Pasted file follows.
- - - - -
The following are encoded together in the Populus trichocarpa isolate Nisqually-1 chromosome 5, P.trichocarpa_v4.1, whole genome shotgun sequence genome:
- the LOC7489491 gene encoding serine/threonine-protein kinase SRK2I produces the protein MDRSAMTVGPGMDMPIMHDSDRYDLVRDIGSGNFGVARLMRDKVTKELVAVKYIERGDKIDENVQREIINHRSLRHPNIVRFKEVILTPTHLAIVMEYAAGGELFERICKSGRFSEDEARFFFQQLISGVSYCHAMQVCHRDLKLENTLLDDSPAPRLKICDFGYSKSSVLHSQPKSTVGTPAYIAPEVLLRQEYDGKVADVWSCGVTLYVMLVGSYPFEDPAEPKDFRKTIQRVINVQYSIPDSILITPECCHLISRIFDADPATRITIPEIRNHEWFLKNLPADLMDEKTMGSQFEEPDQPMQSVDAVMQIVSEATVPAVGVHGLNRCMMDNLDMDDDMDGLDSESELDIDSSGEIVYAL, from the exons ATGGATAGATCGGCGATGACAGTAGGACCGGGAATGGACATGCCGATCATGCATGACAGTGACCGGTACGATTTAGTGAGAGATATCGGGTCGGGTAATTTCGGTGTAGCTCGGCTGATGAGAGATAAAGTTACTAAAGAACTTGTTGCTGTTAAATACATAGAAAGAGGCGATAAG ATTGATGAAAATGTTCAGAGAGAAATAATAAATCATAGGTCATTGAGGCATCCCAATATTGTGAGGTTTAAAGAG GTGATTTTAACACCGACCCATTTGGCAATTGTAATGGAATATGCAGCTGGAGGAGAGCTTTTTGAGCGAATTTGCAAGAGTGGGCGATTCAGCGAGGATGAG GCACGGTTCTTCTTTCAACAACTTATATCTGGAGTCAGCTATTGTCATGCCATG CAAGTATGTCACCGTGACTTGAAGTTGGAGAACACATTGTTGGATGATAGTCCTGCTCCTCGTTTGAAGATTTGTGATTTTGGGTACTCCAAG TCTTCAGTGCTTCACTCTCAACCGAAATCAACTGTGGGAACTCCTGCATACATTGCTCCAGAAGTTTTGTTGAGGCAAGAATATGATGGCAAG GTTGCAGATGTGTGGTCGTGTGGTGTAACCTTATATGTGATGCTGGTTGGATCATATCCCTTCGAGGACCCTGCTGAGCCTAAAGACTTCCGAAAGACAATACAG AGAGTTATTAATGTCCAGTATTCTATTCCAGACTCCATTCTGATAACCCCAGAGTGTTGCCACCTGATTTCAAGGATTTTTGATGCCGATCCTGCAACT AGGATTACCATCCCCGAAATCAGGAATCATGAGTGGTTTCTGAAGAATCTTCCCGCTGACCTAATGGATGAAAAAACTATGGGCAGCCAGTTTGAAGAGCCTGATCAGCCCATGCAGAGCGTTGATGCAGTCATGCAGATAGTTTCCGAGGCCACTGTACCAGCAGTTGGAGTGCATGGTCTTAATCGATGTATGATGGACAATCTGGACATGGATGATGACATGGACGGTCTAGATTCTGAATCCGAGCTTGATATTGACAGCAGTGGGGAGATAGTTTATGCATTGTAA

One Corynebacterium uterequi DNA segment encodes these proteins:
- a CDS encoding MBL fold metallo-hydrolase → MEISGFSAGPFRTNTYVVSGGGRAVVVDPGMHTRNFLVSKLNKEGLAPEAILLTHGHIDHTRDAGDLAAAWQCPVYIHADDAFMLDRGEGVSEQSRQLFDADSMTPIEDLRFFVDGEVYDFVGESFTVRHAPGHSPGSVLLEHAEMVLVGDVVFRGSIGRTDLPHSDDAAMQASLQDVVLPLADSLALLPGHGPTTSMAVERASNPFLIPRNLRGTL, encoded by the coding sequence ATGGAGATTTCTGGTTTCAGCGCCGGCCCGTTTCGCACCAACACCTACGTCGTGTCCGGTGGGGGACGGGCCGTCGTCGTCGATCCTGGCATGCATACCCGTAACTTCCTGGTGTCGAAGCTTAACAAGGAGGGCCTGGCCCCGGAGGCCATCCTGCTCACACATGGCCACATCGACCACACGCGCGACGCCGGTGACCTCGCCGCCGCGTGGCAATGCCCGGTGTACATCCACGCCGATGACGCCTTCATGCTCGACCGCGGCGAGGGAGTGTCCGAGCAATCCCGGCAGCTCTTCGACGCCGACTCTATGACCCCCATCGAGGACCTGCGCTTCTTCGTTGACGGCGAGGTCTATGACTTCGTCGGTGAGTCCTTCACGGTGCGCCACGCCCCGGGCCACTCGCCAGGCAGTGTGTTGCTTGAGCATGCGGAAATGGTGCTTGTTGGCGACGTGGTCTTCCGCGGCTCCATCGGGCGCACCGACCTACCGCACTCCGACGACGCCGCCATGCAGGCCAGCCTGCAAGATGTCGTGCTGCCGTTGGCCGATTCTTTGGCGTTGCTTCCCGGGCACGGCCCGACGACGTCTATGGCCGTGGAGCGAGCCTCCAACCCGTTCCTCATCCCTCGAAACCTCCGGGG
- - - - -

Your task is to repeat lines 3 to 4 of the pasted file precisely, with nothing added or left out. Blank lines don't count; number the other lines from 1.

One Corynebacterium uterequi DNA segment encodes these proteins:
- a CDS encoding MBL fold metallo-hydrolase → MEISGFSAGPFRTNTYVVSGGGRAVVVDPGMHTRNFLVSKLNKEGLAPEAILLTHGHIDHTRDAGDLAAAWQCPVYIHADDAFMLDRGEGVSEQSRQLFDADSMTPIEDLRFFVDGEVYDFVGESFTVRHAPGHSPGSVLLEHAEMVLVGDVVFRGSIGRTDLPHSDDAAMQASLQDVVLPLADSLALLPGHGPTTSMAVERASNPFLIPRNLRGTL, encoded by the coding sequence ATGGAGATTTCTGGTTTCAGCGCCGGCCCGTTTCGCACCAACACCTACGTCGTGTCCGGTGGGGGACGGGCCGTCGTCGTCGATCCTGGCATGCATACCCGTAACTTCCTGGTGTCGAAGCTTAACAAGGAGGGCCTGGCCCCGGAGGCCATCCTGCTCACACATGGCCACATCGACCACACGCGCGACGCCGGTGACCTCGCCGCCGCGTGGCAATGCCCGGTGTACATCCACGCCGATGACGCCTTCATGCTCGACCGCGGCGAGGGAGTGTCCGAGCAATCCCGGCAGCTCTTCGACGCCGACTCTATGACCCCCATCGAGGACCTGCGCTTCTTCGTTGACGGCGAGGTCTATGACTTCGTCGGTGAGTCCTTCACGGTGCGCCACGCCCCGGGCCACTCGCCAGGCAGTGTGTTGCTTGAGCATGCGGAAATGGTGCTTGTTGGCGACGTGGTCTTCCGCGGCTCCATCGGGCGCACCGACCTACCGCACTCCGACGACGCCGCCATGCAGGCCAGCCTGCAAGATGTCGTGCTGCCGTTGGCCGATTCTTTGGCGTTGCTTCCCGGGCACGGCCCGACGACGTCTATGGCCGTGGAGCGAGCCTCCAACCCGTTCCTCATCCCTCGAAACCTCCGGGG